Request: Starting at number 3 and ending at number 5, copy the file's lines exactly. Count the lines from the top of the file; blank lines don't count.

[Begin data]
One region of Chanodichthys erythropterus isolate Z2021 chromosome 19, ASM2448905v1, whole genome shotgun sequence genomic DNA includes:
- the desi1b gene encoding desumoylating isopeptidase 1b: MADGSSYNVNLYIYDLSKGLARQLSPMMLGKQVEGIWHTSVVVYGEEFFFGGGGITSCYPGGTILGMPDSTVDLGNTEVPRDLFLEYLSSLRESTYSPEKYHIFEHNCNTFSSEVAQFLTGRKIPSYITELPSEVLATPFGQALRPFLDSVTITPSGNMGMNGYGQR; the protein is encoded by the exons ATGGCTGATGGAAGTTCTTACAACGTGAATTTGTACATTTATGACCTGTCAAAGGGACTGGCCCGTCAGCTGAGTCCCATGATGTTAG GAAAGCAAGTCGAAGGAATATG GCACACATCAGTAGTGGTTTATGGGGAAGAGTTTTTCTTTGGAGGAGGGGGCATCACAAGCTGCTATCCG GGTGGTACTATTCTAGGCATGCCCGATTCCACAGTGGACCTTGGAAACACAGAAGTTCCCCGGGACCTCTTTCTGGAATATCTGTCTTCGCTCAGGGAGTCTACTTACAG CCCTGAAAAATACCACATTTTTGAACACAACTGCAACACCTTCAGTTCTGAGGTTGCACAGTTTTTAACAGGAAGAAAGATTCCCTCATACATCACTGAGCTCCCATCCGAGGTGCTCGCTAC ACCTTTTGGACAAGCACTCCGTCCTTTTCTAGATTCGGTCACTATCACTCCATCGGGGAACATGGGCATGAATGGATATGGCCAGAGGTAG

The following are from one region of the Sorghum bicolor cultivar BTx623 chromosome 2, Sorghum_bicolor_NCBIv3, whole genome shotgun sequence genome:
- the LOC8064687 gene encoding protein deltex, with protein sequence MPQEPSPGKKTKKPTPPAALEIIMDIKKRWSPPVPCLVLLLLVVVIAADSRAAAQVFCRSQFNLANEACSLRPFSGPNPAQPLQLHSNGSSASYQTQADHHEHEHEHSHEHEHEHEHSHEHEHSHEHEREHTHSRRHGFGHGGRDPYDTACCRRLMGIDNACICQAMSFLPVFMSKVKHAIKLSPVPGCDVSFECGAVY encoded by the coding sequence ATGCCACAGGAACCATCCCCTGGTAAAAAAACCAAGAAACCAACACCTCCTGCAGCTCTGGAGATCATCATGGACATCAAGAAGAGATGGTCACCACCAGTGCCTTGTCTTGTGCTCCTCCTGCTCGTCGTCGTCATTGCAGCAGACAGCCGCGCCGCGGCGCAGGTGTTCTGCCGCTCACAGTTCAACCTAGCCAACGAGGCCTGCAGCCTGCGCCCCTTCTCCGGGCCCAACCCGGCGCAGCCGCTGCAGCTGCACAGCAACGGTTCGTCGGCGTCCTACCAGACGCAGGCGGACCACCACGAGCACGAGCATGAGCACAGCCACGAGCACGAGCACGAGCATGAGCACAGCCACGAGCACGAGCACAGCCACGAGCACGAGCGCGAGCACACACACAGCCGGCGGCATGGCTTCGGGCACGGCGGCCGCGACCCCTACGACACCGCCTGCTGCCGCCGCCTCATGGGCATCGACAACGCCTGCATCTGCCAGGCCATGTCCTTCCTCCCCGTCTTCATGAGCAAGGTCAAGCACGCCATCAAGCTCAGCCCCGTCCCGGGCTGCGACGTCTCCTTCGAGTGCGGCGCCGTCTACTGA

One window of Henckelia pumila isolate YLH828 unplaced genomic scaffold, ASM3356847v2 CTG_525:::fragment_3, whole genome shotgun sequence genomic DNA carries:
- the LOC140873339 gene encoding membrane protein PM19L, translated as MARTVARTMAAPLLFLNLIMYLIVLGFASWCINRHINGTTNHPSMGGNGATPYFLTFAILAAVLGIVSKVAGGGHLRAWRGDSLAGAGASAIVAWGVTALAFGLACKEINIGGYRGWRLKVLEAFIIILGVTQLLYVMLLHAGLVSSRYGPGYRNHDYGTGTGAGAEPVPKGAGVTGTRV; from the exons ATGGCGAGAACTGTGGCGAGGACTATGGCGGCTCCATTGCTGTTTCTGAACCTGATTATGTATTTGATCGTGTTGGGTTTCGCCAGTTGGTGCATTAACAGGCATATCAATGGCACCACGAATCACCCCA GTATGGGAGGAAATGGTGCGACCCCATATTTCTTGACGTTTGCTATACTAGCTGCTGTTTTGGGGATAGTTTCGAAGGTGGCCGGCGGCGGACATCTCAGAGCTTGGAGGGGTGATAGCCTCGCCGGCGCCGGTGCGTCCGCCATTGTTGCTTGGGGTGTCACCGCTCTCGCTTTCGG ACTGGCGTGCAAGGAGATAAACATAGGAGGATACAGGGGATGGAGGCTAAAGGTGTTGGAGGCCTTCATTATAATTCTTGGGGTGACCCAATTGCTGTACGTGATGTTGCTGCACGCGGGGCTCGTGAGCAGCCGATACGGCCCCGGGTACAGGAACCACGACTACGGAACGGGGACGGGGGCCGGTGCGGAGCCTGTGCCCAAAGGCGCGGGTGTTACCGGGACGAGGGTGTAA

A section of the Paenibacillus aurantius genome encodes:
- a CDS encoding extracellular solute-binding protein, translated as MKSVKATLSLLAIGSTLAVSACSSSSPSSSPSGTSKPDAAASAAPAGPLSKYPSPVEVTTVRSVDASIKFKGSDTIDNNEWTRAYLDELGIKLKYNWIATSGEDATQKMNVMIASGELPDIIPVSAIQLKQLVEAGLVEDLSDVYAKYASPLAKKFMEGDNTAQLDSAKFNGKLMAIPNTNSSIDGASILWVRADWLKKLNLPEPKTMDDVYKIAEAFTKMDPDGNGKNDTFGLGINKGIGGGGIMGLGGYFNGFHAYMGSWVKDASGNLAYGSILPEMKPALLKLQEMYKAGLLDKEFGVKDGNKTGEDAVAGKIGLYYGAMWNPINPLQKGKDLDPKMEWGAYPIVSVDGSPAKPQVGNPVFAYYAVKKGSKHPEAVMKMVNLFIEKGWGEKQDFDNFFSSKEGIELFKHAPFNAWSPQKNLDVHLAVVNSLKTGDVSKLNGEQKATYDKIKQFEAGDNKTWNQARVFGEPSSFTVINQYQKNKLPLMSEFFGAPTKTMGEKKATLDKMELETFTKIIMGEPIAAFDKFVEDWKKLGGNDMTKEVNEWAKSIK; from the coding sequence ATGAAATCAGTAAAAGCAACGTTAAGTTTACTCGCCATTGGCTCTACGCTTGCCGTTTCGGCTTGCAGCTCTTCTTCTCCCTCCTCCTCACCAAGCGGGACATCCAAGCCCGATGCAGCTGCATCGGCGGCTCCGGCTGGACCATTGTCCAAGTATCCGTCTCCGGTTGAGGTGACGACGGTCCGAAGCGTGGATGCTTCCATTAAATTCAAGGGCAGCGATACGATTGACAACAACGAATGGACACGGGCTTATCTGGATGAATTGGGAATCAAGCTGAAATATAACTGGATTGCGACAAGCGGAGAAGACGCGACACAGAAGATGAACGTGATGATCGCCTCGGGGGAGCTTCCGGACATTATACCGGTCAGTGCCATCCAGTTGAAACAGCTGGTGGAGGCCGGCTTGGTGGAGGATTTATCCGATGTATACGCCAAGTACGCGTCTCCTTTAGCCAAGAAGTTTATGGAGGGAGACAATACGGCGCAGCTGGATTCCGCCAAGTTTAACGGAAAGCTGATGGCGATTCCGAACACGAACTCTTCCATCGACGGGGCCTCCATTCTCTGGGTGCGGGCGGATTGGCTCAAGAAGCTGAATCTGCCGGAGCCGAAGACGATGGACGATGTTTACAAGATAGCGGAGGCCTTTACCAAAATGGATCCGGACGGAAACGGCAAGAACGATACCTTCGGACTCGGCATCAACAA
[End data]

The following are from one region of the Sorghum bicolor cultivar BTx623 chromosome 2, Sorghum_bicolor_NCBIv3, whole genome shotgun sequence genome:
- the LOC8064687 gene encoding protein deltex, with protein sequence MPQEPSPGKKTKKPTPPAALEIIMDIKKRWSPPVPCLVLLLLVVVIAADSRAAAQVFCRSQFNLANEACSLRPFSGPNPAQPLQLHSNGSSASYQTQADHHEHEHEHSHEHEHEHEHSHEHEHSHEHEREHTHSRRHGFGHGGRDPYDTACCRRLMGIDNACICQAMSFLPVFMSKVKHAIKLSPVPGCDVSFECGAVY encoded by the coding sequence ATGCCACAGGAACCATCCCCTGGTAAAAAAACCAAGAAACCAACACCTCCTGCAGCTCTGGAGATCATCATGGACATCAAGAAGAGATGGTCACCACCAGTGCCTTGTCTTGTGCTCCTCCTGCTCGTCGTCGTCATTGCAGCAGACAGCCGCGCCGCGGCGCAGGTGTTCTGCCGCTCACAGTTCAACCTAGCCAACGAGGCCTGCAGCCTGCGCCCCTTCTCCGGGCCCAACCCGGCGCAGCCGCTGCAGCTGCACAGCAACGGTTCGTCGGCGTCCTACCAGACGCAGGCGGACCACCACGAGCACGAGCATGAGCACAGCCACGAGCACGAGCACGAGCATGAGCACAGCCACGAGCACGAGCACAGCCACGAGCACGAGCGCGAGCACACACACAGCCGGCGGCATGGCTTCGGGCACGGCGGCCGCGACCCCTACGACACCGCCTGCTGCCGCCGCCTCATGGGCATCGACAACGCCTGCATCTGCCAGGCCATGTCCTTCCTCCCCGTCTTCATGAGCAAGGTCAAGCACGCCATCAAGCTCAGCCCCGTCCCGGGCTGCGACGTCTCCTTCGAGTGCGGCGCCGTCTACTGA

One window of Henckelia pumila isolate YLH828 unplaced genomic scaffold, ASM3356847v2 CTG_525:::fragment_3, whole genome shotgun sequence genomic DNA carries: